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The Party, The Socialist Workers Party 1960-1988, Volume II: Interregnum, Decline and Collapse, 1973-1988
Click for more by or about John Riddell.
By John Riddell
May 17, 2015 -- Johnriddell.wordpress.com, posted at Links International Journal of Socialist Renewal with permission -- The following previously unpublished position paper, pulled from my archives, was written in 1992. I am posting it in conjunction with my review of Michael Lebowitz’s Contradictions of "Real Socialism". My comments raised many of the themes found in Lebowitz’s writings of that time, of which I was then quite unaware. My approach, however, gives more emphasis to the problem of economic allocation and the role of non-capitalist markets.
By Barry Sheppard
March 5, 2015 -- Links International Journal of Socialist Renewal -- February 21 marked the 50th anniversary of the assassination of Malcolm X, one of the greatest leaders of the 1960s Black liberation movement in the United States.Lenin once wrote:
During the lifetime of great revolutionaries, the oppressing classes constantly hounded them, received their theories with the most savage malice, the most furious hatred and the most unscrupulous campaigns of lies and slander.
Israel blasts Gaza. The SWP’s response to the one-sided slaughter this summer illustrates the political and moral depths to which the group has descended.
By Art Young
September 18, 2014 – Links International Journal of Socialist Renewal -- At its peak in the 1960s and early 1970s the Socialist Workers Party (SWP) in the United States was the largest group to the left of the Communist Party and a major pole of attraction for radicalising youth. It was also the most dynamic and creative Marxist organisation in the USA.
The SWP of today bears no resemblance to that organisation. It now consists of a few hundred members and supporters, many of them in their 50s and older, together with a few dozen followers with the same demographic in other countries. Deliberately cutting itself off from most arenas of struggle, the SWP has little influence and few prospects for renewal. Like most left sects, its prime imperative appears to be the perpetuation of the sect and the position of its maximum leader, Jack Barnes.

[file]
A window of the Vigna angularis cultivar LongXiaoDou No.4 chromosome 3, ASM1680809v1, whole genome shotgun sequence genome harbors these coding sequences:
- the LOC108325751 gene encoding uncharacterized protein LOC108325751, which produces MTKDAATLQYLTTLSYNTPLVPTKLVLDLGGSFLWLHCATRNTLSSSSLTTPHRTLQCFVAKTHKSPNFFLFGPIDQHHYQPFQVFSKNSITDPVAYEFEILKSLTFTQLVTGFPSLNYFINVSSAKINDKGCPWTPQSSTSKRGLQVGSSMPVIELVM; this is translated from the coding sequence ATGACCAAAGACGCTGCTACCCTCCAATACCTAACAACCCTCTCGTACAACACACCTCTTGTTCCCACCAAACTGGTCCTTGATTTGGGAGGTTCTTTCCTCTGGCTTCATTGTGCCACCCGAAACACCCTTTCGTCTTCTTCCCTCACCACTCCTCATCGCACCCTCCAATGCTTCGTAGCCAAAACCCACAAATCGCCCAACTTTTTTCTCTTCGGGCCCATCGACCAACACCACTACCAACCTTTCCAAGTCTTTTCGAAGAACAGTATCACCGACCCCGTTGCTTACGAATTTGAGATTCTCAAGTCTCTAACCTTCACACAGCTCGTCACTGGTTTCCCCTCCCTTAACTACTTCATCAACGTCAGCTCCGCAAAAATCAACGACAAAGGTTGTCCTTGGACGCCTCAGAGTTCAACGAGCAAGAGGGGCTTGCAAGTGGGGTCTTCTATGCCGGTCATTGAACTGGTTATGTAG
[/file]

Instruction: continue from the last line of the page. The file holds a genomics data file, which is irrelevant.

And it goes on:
Paris, May-June 1968.
An Impatient Life, a Political Memoir
By Daniel Bensaid
London: Verso, 2013
Revolutionary Activism in the 1950s & 60s: a Memoir: volume 2, Britain 1965-1970
By Ernest Tate
London: Resistance Books, 2014
Links International Journal of Socialist Renewal readers can read an excerpt HERE.
Read Barry Sheppard's review of Revolutionary Activism in the 1950s & 60s: volume 1 HERE.
Reviewed by Barry Sheppard
September 9, 2014 – Links International Journal of Socialist Renewal -- These books cover the impact of the worldwide youth radicalisation that emerged in the 1960s and 1970s upon two sections of the Fourth International, one in France and the other in Britain. In both countries, this was a period of tumultuous events, including the US invasion of Vietnam and the international movement that erupted against it.
Caroline Lund at work.
By Barry Sheppard
August 25, 2014 – Links International Journal of Socialist Renewal -- Caroline Lund was for many years a leader of the US Socialist Workers Party (SWP) and for some years of the Fourth International. She and I resigned from the SWP in 1988.
In 1992 she got a job at an automobile factory in Freemont, California, called New United Motors, Inc. (NUMMI). She became an activist in the plant and the United Auto Workers locally and nationally. In 1998, she began to publish a plant newsletter, The Barking Dog.
"In the US and elsewhere, including Britain, a mass anti-war movement developed against the US war in Vietnam. By 1968, the International Socialists in the US and the IS in Britain changed their line [of neutrality between the 'two imperialisms'] and came out against the US and defended Vietnam. In the US they joined the mass demonstrations to 'Bring the troops home now!'"
Read more by Barry Sheppard HERE.
By Barry Sheppard
June 6, 2014 – Links
International Journal of Socialist Renewal -- In this two-part article I
examine the ramifications for today of the three theories of the USSR that